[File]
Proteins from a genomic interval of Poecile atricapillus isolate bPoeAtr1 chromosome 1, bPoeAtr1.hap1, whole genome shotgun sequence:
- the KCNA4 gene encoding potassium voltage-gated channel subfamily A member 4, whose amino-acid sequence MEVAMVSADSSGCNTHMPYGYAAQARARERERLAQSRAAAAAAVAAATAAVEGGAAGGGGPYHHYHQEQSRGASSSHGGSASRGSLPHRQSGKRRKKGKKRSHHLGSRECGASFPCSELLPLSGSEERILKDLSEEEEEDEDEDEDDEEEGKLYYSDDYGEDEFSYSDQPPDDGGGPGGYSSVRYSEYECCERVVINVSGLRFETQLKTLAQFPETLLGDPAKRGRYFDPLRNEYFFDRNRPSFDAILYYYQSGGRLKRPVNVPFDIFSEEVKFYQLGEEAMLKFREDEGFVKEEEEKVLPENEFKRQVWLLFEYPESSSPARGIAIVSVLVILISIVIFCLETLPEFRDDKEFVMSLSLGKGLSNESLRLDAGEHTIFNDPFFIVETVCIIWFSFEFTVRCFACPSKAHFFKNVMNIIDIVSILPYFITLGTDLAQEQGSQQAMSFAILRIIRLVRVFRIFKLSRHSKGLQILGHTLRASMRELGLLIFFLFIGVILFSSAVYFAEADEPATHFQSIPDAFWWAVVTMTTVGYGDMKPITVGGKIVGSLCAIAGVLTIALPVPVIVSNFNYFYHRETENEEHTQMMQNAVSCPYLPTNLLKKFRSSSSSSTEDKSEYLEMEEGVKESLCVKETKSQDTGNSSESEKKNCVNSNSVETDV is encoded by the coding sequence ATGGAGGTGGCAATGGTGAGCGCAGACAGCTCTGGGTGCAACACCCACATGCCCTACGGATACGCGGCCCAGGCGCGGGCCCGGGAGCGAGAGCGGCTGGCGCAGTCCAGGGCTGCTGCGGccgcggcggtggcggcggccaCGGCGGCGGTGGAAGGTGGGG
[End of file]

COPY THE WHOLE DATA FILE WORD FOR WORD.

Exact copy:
Proteins from a genomic interval of Poecile atricapillus isolate bPoeAtr1 chromosome 1, bPoeAtr1.hap1, whole genome shotgun sequence:
- the KCNA4 gene encoding potassium voltage-gated channel subfamily A member 4, whose amino-acid sequence MEVAMVSADSSGCNTHMPYGYAAQARARERERLAQSRAAAAAAVAAATAAVEGGAAGGGGPYHHYHQEQSRGASSSHGGSASRGSLPHRQSGKRRKKGKKRSHHLGSRECGASFPCSELLPLSGSEERILKDLSEEEEEDEDEDEDDEEEGKLYYSDDYGEDEFSYSDQPPDDGGGPGGYSSVRYSEYECCERVVINVSGLRFETQLKTLAQFPETLLGDPAKRGRYFDPLRNEYFFDRNRPSFDAILYYYQSGGRLKRPVNVPFDIFSEEVKFYQLGEEAMLKFREDEGFVKEEEEKVLPENEFKRQVWLLFEYPESSSPARGIAIVSVLVILISIVIFCLETLPEFRDDKEFVMSLSLGKGLSNESLRLDAGEHTIFNDPFFIVETVCIIWFSFEFTVRCFACPSKAHFFKNVMNIIDIVSILPYFITLGTDLAQEQGSQQAMSFAILRIIRLVRVFRIFKLSRHSKGLQILGHTLRASMRELGLLIFFLFIGVILFSSAVYFAEADEPATHFQSIPDAFWWAVVTMTTVGYGDMKPITVGGKIVGSLCAIAGVLTIALPVPVIVSNFNYFYHRETENEEHTQMMQNAVSCPYLPTNLLKKFRSSSSSSTEDKSEYLEMEEGVKESLCVKETKSQDTGNSSESEKKNCVNSNSVETDV is encoded by the coding sequence ATGGAGGTGGCAATGGTGAGCGCAGACAGCTCTGGGTGCAACACCCACATGCCCTACGGATACGCGGCCCAGGCGCGGGCCCGGGAGCGAGAGCGGCTGGCGCAGTCCAGGGCTGCTGCGGccgcggcggtggcggcggccaCGGCGGCGGTGGAAGGTGGGG